The death of Desmond Nunugwo should be investigated

The recent death in the custody of the Economic and Financial Crimes Commission (EFCC) of Mr. Desmond Nunugwo, Chief Protocol Officer to the Minister of State for Defence, has once again brought to the fore the issue of the rights of the accused under the Nigerian law. Nunugwo reportedly died within six hours after his arrest by operatives of the EFCC last June. His wife, Susanne, said the EFCC called her to come and bail her husband “while he was already in the mortuary”. Nothing could be more callous.

According to the EFCC, Nunugwo was arrested because he fraudulently obtained N91 million from an acquaintance after tricking her into believing that he had high networth business associates in Dubai. But that was only an allegation for which the man was never convicted before his curious death. It is all the more sad that he would never be able to defend himself of this allegation. Therefore, it is important that there be a thorough investigation, especially since this is another case in the long list of people dying in what is supposed to be protective custody in our country.

Indeed, it should worry the authorities that far too many people are dying in detention. Just recently, two suspects reportedly died in EFCC custody and up till today, there is no information about the cause of their death. A few months ago, a young man was also alleged to have been tortured to death by the Directorate of State Security (DSS) at their Shangisha detention facility in Lagos. At about the same period, the Sokoto State Command of the Nigeria Security and Civil Defence Corps (NSCDC) set up a committee to unravel the “mystery” behind the death in its custody of a 38-year-old suspect, Jamilu Abdullahi. The report of that committee is yet to be made public.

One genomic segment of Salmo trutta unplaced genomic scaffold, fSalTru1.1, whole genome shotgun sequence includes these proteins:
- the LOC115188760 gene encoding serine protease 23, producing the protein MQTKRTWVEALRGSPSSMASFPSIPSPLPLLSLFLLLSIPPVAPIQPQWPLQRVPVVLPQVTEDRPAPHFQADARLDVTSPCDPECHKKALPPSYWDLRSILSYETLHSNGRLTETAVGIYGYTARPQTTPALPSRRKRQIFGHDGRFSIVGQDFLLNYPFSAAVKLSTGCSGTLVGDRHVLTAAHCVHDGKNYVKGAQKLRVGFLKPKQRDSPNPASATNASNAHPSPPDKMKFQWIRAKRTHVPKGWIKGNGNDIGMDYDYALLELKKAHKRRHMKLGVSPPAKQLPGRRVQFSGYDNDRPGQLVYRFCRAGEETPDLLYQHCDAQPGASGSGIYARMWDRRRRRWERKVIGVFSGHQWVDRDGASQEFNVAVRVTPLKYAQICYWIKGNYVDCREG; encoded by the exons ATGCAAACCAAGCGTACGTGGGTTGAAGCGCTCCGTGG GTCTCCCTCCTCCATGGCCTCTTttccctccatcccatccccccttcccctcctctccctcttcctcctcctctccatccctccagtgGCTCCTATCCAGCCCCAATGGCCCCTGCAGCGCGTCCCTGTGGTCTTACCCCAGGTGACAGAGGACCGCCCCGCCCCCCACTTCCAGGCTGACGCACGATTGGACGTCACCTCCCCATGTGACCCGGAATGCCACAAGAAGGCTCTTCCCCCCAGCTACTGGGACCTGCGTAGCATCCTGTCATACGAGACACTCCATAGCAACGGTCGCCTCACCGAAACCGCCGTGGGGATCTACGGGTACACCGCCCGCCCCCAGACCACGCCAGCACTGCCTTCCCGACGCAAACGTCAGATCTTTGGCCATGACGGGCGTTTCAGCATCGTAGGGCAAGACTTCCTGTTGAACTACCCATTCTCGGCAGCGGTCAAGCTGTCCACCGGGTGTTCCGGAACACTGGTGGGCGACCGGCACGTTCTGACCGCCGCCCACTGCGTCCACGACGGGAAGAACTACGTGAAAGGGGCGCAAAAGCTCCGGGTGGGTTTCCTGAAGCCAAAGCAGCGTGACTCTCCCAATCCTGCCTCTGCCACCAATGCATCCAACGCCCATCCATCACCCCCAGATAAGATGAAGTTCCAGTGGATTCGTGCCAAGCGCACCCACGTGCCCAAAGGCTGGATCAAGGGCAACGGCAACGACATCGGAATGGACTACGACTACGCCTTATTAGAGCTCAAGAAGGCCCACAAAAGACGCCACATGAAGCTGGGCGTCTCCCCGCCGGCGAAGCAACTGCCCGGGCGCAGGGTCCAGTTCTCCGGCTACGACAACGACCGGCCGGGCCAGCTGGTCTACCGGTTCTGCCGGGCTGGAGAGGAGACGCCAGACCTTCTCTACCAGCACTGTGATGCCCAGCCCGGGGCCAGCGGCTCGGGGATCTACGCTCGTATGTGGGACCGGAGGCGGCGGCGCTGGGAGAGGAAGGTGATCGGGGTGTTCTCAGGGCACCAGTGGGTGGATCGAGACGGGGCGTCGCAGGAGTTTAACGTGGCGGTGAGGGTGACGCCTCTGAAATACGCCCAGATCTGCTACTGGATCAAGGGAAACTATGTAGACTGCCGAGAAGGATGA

In particular, armed robbery and kidnap suspects are arrested and paraded at crowded press conferences addressed by police commissioners. After the “media trial”, there were reports that some of these suspects are extra-judicially executed and secretly buried in mass graves. Such suspects are usually reported to have died during shoot-out with the police anti-robbery squads or while attempting to escape from custody. But the unofficial justification is usually that if the suspects were charged to court they may be released and then turn round to kill the police personnel who arrested them!

Against the background that even condemned prisoners are still entitled to their fundamental rights, as the court decided in the case of Peter Nemi V Attorney-General of Lagos State, we demand that the security agencies to end the culture of impunity and human rights abuses. More importantly, the authorities must overhaul the country’s criminal justice system with the aim of ameliorating the inhumane conditions under which awaiting trial detainees and criminal suspects are detained.

It is all the more important because some of the deaths witnessed in recent times were attributed to overcrowding, prolonged pre-trial detention and inadequate medical attention. But our laws are clear on issue of deaths in custody. They require thorough investigation. We insist that from now on, the result of such investigations, including autopsies, must be placed in the public domain. In addition, government should take concrete steps to overhaul the country’s criminal justice and prison system. It is time to ensure that persons taken into custody do not necessarily end up in the mortuary. And the best way to begin is to ascertain the circumstances under which Nunugwo died after spending only six hours with the EFCC.